“We’re not just talking about reconciliation, we’re doing reconciliation,” say seal hunters
Two friends who started a reconciliation project around seals and sealing say they want to continue to expand their initiative and show how reconciliation can be about building positive relationships, not sowing division.
“Sometimes [when reconciliation] is talked about, both groups [of people] point fingers and it’s negativity,” Ruben Komangapik, an artist and hunter who grew up in the Nunavut community of Pond Inlet, said in a phone interview.
“I think the reconciliation that we’re doing is by action. We’re focusing on nothing but the positive instead of always being angry.”
Yoanis Menge, a photographer living in the Magdalen Islands in Quebec, who started the project with Komangapik, agrees.
“We’re not just talking about reconciliation, we’re doing reconciliation and mixing our cultures,” Menge said.
Seal meat distributed to Inuit in Ottawa
The project, called Reconseal Inuksiuti, was started in 2021, prompted by a seal hunting trip Komangapik and Menge had done together on September 30, 2021, the National Day for Truth and Reconciliation in Canada.
Now, through the project, grey seal, hunted around the Magdalen Islands, is sent to Ottawa, where Komangapik now lives, to be distributed to the city’s Inuit community through Tungasuvvingat Inuit, a counselling and resource centre.
Ottawa is the centre with the largest Inuit population (estimated by community groups at between 3,700 to 6,000) outside of the North.
In Pond Inlet, Komangapik grew up hunting ring seals, hooded seals and bearded seals. Although the Inuit language has a word for grey seal, they are rarely seen that far North on Baffin Island, he said.
But Komangapik says allowing urban Inuit access to seal meat is an important link to their culture.
“It’s really good for the inner city Inuit because a lot of them don’t have this heritage,” Komangapik said.
“I was born up north so I’m very lucky for this. But now there’s a lot of Inuit being born south of the 60th parallel that didn’t have the experience I have. They forget who they are and how to identify as an Inuk. But through [these activities] they can capture their traditions. It’s positive for their self esteem.”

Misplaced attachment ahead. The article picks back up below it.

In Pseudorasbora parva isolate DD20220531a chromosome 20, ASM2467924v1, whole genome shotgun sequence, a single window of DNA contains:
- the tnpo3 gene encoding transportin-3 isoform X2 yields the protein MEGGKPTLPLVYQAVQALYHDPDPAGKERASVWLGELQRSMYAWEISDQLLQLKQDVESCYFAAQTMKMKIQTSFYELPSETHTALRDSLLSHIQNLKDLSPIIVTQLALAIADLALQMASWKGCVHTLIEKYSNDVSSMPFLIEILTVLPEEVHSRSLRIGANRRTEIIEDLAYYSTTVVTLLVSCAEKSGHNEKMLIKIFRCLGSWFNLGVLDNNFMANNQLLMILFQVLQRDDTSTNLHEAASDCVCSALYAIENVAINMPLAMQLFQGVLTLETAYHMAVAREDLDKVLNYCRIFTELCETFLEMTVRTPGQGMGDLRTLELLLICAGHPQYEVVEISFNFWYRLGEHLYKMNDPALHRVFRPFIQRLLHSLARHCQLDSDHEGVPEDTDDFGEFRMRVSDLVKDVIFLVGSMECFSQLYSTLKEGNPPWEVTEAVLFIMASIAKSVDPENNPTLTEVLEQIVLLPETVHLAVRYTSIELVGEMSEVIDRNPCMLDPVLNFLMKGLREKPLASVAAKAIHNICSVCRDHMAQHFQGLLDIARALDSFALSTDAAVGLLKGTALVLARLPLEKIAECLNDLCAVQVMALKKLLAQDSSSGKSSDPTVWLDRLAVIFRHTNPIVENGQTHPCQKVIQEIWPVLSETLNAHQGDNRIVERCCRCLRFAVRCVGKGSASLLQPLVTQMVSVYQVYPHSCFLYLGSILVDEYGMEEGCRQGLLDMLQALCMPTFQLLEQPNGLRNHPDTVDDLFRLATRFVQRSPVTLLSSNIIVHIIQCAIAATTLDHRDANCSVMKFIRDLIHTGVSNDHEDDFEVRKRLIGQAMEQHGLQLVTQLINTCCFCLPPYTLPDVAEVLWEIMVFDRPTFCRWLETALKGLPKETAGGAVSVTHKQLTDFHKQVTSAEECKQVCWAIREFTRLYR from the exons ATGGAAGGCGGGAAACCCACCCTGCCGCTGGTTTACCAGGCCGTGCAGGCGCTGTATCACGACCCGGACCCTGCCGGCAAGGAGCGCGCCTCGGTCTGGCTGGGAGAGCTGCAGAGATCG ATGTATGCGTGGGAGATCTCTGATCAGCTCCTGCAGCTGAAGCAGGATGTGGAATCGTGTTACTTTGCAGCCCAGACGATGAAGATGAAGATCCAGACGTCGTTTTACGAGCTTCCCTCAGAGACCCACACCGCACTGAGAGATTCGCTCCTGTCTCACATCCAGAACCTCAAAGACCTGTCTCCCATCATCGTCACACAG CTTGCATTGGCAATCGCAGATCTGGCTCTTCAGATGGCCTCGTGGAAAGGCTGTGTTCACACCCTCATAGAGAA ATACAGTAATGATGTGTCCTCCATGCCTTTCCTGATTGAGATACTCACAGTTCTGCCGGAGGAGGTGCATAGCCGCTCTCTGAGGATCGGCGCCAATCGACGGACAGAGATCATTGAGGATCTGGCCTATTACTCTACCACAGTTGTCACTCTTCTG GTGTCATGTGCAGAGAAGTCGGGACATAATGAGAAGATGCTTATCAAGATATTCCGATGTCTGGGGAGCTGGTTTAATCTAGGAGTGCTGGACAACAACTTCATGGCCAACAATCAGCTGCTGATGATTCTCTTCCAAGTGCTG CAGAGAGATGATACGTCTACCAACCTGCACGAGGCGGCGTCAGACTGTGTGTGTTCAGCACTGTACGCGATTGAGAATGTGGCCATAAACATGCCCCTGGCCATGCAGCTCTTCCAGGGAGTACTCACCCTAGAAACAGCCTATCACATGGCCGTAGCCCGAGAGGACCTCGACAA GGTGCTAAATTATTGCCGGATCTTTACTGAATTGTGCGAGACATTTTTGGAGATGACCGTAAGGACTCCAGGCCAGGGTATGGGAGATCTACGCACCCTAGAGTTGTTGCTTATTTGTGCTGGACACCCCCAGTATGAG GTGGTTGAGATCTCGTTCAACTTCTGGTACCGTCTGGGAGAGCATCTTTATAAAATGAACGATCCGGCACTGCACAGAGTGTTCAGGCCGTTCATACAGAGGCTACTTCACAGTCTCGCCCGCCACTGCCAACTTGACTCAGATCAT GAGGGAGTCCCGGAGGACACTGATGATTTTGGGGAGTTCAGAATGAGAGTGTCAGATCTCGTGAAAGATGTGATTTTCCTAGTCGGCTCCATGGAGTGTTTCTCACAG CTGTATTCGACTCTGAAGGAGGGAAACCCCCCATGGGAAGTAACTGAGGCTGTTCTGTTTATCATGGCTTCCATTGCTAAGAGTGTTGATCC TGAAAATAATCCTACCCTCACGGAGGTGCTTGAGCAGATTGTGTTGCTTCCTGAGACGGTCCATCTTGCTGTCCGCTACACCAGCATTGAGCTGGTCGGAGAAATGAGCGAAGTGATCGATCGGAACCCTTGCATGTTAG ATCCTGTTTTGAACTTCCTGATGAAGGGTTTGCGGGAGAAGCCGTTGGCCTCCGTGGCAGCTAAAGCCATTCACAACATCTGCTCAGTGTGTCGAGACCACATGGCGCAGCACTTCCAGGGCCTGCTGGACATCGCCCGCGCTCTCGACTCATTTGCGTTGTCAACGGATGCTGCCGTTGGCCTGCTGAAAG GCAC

The project is also providing seal skins to Isaruit, an Inuit arts organization in Ottawa, so Inuit can do and learn traditional crafts.
“They use it as an education tool to teach young people how to clean them traditionally,” Komangapik said. “The spinoff of that is they don’t just learn about that, they also learn how to make the tools too to work on the skins, so that’s really hitting a lot of marks.”
Menge and Komangapik said the feedback to the projects has been so positive they are hoping to expand what they do.
Lingering impact of EU seal ban campaign
The EU seal ban had a devastating impact on Inuit hunters in Canada, Greenland and other Indigenous Peoples around the world, as well as on seal hunters elsewhere in Canada.
“They made lots of friction towards both our groups and the way we hunt way we hunt,” Komangapik said.
The two two friends say they want to lift the stigma on sustainable seal meat, and the products made from the animals, that many involved in the anti-seal products campaign promoted.
An instructor at Nunavut Arctic College in the community of Qikiqtarjuaq shows how seal skins are prepared in this video from the Eye on the Arctic archives….
Education, tackling food security among future initiatives
Future initiatives Komangapik and Menge are considering include finding away to send grey seal meat from the Magdalen Islands north to Nunavut as well as make it more common in the South.
“The goal is to make seal available to the rest of Canada,” Komangapik said. “There’s also real big food insecurity in Nunavut, so we’re dreaming up ways we could help with that.”
Menge says they’re also hoping to find away to bring Inuit from Ottawa to the Magdalen Islands to hunt seal as well.
“We’d like to do some teaching too, bringing young Inuit here [to the Magdalen Islands] from the city to hunt, with elders, to share knowledge.”
Komangapik and Menge say they’re confident their work through Reconseal Inuksiuti will continue to make a difference.
“We’re both artists and I think that’s why Reconseal Inuksiuti is going so good,” Komangapik said. “We’re not in a box. We don’t go for the financial situation. We go for the heart and what we believe in.”
Write to Eilís Quinn at eilis.quinn(at)cbc.ca
Related stories from around the North:
Canada: Ottawa Inuit association distributes country food to 200 households, Eye on the Arctic
United States: This Alaskan spice shop brings new flavors to Indigenous dishes, Alaska Public Media